Garden Blog - Blog Post

The Pre-Winter Interlude

0 comment

The weather has remained somewhat civil over the last few weeks yet I haven’t actually been doing much outside. We have had a moderately large bulb-planting session for the new border and this time, it’s daffodils. Not the strange, wacky new varieties that are odd colours, odd shapes or are frail multi-stems, but traditional, robust, good-old-fashioned varieties that are more likely to last, re-flower and not succumb to the ravages of winter weather.

Autumn appearing in the garden

The four varieties we planted are:

  1. Narcissus Camelot
  2. Narcissus Marie Curie Diamond
  3. Narcissus February Gold
  4. Narcissus Obvallaris (The Tenby Daffodil)

You’ll see that these are all single-headed, small-to-medium, yellow daffodils, just how I like them to be and now we have many hundreds of them buried (hopefully at the right depth) in the final border, waiting for the spring. From previous experience, I’m hoping to see the first shoots emerging from the soil as early as December, especially as the start of the winter is usually so mild and the cold only gets persistent in late January through February.

Soft autumn light

Despite the numbers planted, I guesstimate that we only managed to half-fill the border of daffodils. It’s a large under-purchase, especially as I was anticipating having mountains left-over to have to plant somewhere else. When the daffodils emerge in Spring, I’ll have to take meticulous photos of where they are and aren’t so that around this time next year, I can order the remaining half of the bulbs needed and fill in the gaps without planting the new on top of the old. At least this give me a chance to look at some possible new varieties that fit the “it must look like an old variety” brief, failing that, I’ll just get more of the same.

Through the pergola

After the bulb planting we need to have a talk with the climbers on the back of the house – the jasmine and the Madame Alfred Carriere rose – and bring those under control for the winter. That also signals the start of the winter jobs. Winter clean-up and tidy does start early because it takes so long to get round all the borders that it is Spring by the time I manage to finish.

Looking back towards the house

Poor weather, soggy ground, short days and low light stretches out the time it takes to get anything done outside. Unlike previous years, I don’t yet feel the call of winter hibernation as I have done in previous years; that’s not necessarily a bad thing, as I can spend time thinking about the seeds I want to grow to complete the final border and dream up ideas for areas that I’m not happy with, all while the weather rages outside.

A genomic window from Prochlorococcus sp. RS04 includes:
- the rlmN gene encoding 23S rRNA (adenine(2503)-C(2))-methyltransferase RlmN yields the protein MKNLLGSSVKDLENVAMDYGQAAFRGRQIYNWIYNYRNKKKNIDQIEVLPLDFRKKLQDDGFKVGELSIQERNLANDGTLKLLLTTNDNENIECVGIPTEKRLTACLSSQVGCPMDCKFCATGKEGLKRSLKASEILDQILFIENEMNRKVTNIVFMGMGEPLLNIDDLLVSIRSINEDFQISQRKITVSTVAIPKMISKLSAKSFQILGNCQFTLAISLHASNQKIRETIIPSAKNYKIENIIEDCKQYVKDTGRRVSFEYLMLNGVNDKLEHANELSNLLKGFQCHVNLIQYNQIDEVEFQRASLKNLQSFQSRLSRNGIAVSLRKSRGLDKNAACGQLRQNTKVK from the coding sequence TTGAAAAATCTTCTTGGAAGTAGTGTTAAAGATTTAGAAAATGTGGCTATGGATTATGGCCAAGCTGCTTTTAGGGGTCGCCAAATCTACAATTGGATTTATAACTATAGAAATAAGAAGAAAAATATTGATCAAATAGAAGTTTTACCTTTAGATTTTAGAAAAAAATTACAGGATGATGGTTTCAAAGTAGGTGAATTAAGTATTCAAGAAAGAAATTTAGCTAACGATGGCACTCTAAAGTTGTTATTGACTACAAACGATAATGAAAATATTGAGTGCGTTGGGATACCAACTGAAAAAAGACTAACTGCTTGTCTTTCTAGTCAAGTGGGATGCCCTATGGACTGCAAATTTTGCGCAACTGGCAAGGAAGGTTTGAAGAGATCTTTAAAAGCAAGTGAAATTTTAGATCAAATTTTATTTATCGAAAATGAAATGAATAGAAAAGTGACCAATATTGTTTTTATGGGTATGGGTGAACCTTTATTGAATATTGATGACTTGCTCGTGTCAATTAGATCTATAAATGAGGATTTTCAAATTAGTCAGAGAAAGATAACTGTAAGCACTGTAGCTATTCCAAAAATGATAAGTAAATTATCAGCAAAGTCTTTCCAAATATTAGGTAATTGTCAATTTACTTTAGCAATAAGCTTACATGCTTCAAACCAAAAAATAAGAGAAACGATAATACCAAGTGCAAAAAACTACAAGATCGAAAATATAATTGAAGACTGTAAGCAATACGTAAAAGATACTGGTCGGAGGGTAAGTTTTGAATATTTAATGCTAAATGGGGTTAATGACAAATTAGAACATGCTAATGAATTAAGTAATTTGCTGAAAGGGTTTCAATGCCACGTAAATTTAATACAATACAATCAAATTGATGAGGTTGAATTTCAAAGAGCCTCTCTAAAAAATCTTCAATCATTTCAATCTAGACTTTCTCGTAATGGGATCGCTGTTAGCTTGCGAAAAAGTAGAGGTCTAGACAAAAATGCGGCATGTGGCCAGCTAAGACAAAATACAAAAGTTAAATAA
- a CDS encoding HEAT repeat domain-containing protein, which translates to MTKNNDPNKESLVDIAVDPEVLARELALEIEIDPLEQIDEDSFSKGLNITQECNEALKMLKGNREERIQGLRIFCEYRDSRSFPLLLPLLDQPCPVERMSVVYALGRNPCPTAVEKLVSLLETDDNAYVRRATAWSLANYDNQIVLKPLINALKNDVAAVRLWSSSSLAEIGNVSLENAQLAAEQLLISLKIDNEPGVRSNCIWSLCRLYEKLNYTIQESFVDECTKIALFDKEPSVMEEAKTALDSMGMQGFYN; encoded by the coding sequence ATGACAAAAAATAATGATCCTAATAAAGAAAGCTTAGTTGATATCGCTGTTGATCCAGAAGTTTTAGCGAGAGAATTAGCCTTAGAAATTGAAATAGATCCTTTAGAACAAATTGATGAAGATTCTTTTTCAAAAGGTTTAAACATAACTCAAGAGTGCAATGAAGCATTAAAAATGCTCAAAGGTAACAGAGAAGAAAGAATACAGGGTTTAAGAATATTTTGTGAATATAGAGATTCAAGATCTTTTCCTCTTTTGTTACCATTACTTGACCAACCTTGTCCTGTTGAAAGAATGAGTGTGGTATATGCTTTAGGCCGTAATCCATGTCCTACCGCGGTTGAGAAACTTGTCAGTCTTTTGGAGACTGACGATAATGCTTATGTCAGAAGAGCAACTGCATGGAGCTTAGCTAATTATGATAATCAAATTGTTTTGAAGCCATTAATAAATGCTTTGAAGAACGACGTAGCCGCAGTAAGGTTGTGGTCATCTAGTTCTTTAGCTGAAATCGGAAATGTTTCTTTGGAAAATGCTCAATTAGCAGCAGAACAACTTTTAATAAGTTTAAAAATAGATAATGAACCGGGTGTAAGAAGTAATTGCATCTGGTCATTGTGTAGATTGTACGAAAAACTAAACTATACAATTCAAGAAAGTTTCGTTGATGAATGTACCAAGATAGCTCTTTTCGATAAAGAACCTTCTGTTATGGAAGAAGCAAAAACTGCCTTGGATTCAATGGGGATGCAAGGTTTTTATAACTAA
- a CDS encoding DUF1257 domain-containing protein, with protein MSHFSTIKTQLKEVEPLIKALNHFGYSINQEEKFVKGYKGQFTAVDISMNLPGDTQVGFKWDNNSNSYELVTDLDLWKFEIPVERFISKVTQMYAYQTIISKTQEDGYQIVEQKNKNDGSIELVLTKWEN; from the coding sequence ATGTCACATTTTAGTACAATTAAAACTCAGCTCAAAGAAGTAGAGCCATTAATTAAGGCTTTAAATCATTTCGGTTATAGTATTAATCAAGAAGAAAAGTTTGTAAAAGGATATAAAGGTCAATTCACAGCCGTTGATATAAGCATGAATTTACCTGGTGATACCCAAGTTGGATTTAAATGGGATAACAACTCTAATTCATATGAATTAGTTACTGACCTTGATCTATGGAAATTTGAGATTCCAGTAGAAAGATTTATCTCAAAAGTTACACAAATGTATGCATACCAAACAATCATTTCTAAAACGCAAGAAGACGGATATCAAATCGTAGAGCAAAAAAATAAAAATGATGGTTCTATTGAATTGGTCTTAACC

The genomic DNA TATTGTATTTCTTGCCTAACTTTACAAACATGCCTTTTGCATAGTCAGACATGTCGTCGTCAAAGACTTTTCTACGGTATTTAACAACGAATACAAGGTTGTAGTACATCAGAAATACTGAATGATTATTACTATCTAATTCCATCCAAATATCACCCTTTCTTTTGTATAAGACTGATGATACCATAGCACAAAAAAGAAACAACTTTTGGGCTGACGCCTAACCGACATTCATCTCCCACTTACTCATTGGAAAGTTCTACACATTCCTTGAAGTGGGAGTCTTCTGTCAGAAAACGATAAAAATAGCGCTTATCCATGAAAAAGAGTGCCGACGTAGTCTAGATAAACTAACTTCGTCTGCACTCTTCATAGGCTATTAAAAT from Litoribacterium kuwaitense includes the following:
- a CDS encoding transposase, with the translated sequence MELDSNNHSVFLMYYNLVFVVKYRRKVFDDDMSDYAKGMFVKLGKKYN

View over the Rectangle and borders

We’re not quite there yet though, there’s still several things on my current list that I want to get done and it’s hard to think about winter clearance when there’s still lots of flower and the leaves are still green – just.

stay up to date


Enter your email address to subscribe to the Garden Blog and stay notified when new posts are available.

catch up

Recent Posts

Don't miss these recent posts.

delve deeper

Garden Blog Archive

Peruse the full Garden Blog Archive going back over a decade.

Visit the Garden


Visit the Garden at 13 Broom Acres on National Garden Scheme Open Days and by arrangement

author & gardener

Sunil Patel

I'm Sunil Patel, this is me. I created the Garden at 13 Broom Acres and I open it to visitors. I also bake and write blog posts giving a "behind the scenes" look into what it's like to maintain such a garden.

Visit the blog, then come and visit the garden. We can have a good sit-down, a jolly chinwag and a relaxing cup of tea with a sinfully generous slice of home made cake.

Leave a Reply

This site uses Akismet to reduce spam. Learn how your comment data is processed.

Blog Post Lucky Dip

Lose yourself in garden history with over a decade of blog posts to choose from.

neighbourhood explorer

Followed Blogs

Here's a favourite list of blogs that I love to curl up with a cup of tea, slice of cake and have a good read.

stay notified

Subscribe to the Blog

Enter your email address to subscribe to the Garden Blog and stay notified when new posts are available.

email address policy

Your email address will only be used for the purpose of sending you email updates to notify you of new blog posts. It will not be sold to third parties nor used for advertising or other marketing purposes.

© Sunil Patel. All rights reserved